Pittsburgh did add depth on defense during the free-agency period, but not at the inside linebacker spot (although not for lack of trying, if press reports are accurate).Steelers 2017 Draft Needs inside linebacker

Therefore, with Ryan Shazier’s propensity for injuries early in his NFL career–he’s missed 14 of a possible 48 games over three years–and with Vince Williams’s athleticism not being quite on par with what Lawrence Timmons provided for a decade, selecting an inside linebacker in the first few rounds certainly wouldn’t be out of he question for the Steelers.

  • And what happens when/if either Vince Williams or Ryan Shazier gets injured, and the Steelers are forced to go with unproven and/or less talented players to fill the starting role?

Having Vince Williams was a luxury a year ago, but unless someone like Tyler Matakevich makes that all-important first to second year leap, the Steelers might not have that same luxury in 2017 unless they hit on a player in the draft.

Reuben Foster, a top 10 prospect out of Alabama, figures to be long gone by the time the Steelers spot comes up at 30. But some possible names to keep an eye on are Haasan Reddick out of Temple, who is projected to go in the first or second round; and Jarrad Davis from Florida, who also grades out as either a first or second round pick.

  • Finally, while Pittsburgh does have two players slated to start at the inside linebacker spot, the bottom line is the team could always use another play-maker on defense–regardless of what position he plays.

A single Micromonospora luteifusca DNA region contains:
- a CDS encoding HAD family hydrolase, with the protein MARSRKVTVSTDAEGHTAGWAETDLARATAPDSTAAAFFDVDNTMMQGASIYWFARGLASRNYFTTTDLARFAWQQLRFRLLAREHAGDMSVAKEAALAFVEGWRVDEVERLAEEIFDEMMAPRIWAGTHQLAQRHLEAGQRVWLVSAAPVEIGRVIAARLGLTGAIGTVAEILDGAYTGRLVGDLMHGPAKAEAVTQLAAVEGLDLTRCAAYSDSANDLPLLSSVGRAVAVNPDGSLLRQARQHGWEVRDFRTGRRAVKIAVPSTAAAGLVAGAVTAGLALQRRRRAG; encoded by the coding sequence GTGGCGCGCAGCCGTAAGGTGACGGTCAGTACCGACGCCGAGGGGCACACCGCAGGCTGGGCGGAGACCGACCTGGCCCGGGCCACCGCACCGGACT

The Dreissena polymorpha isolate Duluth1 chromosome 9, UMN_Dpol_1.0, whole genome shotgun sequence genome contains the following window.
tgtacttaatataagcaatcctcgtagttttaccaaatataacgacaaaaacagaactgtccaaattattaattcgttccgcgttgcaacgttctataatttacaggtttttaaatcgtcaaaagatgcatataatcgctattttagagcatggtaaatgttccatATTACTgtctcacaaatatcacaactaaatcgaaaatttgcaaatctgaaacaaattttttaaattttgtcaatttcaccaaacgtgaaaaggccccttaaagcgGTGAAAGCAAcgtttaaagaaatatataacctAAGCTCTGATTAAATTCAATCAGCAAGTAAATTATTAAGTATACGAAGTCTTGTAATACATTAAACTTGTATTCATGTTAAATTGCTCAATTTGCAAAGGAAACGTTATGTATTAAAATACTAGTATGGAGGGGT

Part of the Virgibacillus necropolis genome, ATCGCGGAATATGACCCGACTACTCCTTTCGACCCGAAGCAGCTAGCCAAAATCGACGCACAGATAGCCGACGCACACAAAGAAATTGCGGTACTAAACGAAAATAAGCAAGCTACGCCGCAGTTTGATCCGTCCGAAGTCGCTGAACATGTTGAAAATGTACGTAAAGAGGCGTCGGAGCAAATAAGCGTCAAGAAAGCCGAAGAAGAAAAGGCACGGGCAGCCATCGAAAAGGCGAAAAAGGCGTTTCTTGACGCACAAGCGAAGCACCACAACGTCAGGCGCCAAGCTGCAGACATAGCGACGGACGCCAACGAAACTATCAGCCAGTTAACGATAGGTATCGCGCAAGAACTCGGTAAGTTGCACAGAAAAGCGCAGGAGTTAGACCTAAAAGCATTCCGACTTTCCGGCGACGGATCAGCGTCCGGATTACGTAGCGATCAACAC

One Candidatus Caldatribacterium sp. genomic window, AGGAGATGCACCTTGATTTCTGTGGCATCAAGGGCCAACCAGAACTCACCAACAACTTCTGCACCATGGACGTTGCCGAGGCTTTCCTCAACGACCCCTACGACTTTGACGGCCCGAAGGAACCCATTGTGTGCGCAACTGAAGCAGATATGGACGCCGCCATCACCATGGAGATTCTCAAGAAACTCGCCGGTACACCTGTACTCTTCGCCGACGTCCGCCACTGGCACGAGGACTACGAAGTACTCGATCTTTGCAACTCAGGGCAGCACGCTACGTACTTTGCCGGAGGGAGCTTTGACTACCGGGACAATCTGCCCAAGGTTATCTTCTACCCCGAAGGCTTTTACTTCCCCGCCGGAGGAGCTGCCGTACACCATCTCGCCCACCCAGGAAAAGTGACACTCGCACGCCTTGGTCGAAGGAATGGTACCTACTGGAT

If that player happens to be an inside linebacker and his value coincides with where the Steelers happen to be drafting, it would probably be a wise choice. Given the state of their starters and backups, the Pittsburgh Steelers need at inside linebacker going into the 2017 NFL Draft must be considered Moderate.

 

 

 

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Why the NFL’s Impending James Harrison Casino Arm Wrestling Fine is Fine

In case you didn’t hear the news, Steelers monstrously popular linebacker James Harrison–along with many other professional football players– is facing a fine by the NFL for participating in a charity arm wrestling contest at a casino in Las Vegas a couple of weeks ago. 

Since the 2010 season, when James Harrison was hit with over $100,000 in fines for multiple late hits and shots to opponents’ heads, the “James Harrison was just fined for this (insert something silly–like Colin Kaepernick not standing for the national anthem–here)” jokes have been all over the Internet.

  • When you first heard the news surrounding James Harrison’s latest fine, you may have had to check several online sources to see if this was another funny joke at No. 92’s expense.

Nope.

Not only is James Harrison casino arm wrestling escapade likely to earn him another NFL fine, but, like many in the past (anyone ever actually consider he may have been in the wrong with many of those hits?), he probably deserves to.